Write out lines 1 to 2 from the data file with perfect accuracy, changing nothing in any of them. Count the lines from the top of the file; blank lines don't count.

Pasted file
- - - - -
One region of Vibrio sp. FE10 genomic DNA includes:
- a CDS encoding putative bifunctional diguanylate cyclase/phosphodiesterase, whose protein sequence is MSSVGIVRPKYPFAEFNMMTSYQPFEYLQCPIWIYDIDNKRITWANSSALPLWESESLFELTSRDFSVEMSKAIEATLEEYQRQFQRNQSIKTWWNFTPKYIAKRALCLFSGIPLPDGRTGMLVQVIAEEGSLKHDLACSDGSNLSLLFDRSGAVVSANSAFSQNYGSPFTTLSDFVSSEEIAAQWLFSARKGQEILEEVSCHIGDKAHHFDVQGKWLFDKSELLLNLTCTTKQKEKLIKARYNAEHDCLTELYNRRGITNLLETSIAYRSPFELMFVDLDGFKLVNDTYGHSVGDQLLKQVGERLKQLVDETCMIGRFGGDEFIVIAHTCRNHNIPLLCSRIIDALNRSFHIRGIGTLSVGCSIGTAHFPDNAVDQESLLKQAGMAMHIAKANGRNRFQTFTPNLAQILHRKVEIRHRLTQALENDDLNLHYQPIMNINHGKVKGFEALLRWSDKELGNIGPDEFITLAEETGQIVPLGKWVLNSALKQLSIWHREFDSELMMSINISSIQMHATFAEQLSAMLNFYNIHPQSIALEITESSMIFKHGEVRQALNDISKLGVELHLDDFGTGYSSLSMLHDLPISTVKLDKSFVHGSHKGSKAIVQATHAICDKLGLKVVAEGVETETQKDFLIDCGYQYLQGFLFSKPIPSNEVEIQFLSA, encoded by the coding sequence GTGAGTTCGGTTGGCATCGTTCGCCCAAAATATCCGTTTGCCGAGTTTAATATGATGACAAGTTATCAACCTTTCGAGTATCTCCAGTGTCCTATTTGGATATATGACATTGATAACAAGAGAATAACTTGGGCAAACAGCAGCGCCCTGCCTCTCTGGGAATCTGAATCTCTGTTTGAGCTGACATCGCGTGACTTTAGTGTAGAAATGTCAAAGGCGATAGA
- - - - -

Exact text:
One region of Vibrio sp. FE10 genomic DNA includes:
- a CDS encoding putative bifunctional diguanylate cyclase/phosphodiesterase, whose protein sequence is MSSVGIVRPKYPFAEFNMMTSYQPFEYLQCPIWIYDIDNKRITWANSSALPLWESESLFELTSRDFSVEMSKAIEATLEEYQRQFQRNQSIKTWWNFTPKYIAKRALCLFSGIPLPDGRTGMLVQVIAEEGSLKHDLACSDGSNLSLLFDRSGAVVSANSAFSQNYGSPFTTLSDFVSSEEIAAQWLFSARKGQEILEEVSCHIGDKAHHFDVQGKWLFDKSELLLNLTCTTKQKEKLIKARYNAEHDCLTELYNRRGITNLLETSIAYRSPFELMFVDLDGFKLVNDTYGHSVGDQLLKQVGERLKQLVDETCMIGRFGGDEFIVIAHTCRNHNIPLLCSRIIDALNRSFHIRGIGTLSVGCSIGTAHFPDNAVDQESLLKQAGMAMHIAKANGRNRFQTFTPNLAQILHRKVEIRHRLTQALENDDLNLHYQPIMNINHGKVKGFEALLRWSDKELGNIGPDEFITLAEETGQIVPLGKWVLNSALKQLSIWHREFDSELMMSINISSIQMHATFAEQLSAMLNFYNIHPQSIALEITESSMIFKHGEVRQALNDISKLGVELHLDDFGTGYSSLSMLHDLPISTVKLDKSFVHGSHKGSKAIVQATHAICDKLGLKVVAEGVETETQKDFLIDCGYQYLQGFLFSKPIPSNEVEIQFLSA, encoded by the coding sequence GTGAGTTCGGTTGGCATCGTTCGCCCAAAATATCCGTTTGCCGAGTTTAATATGATGACAAGTTATCAACCTTTCGAGTATCTCCAGTGTCCTATTTGGATATATGACATTGATAACAAGAGAATAACTTGGGCAAACAGCAGCGCCCTGCCTCTCTGGGAATCTGAATCTCTGTTTGAGCTGACATCGCGTGACTTTAGTGTAGAAATGTCAAAGGCGATAGA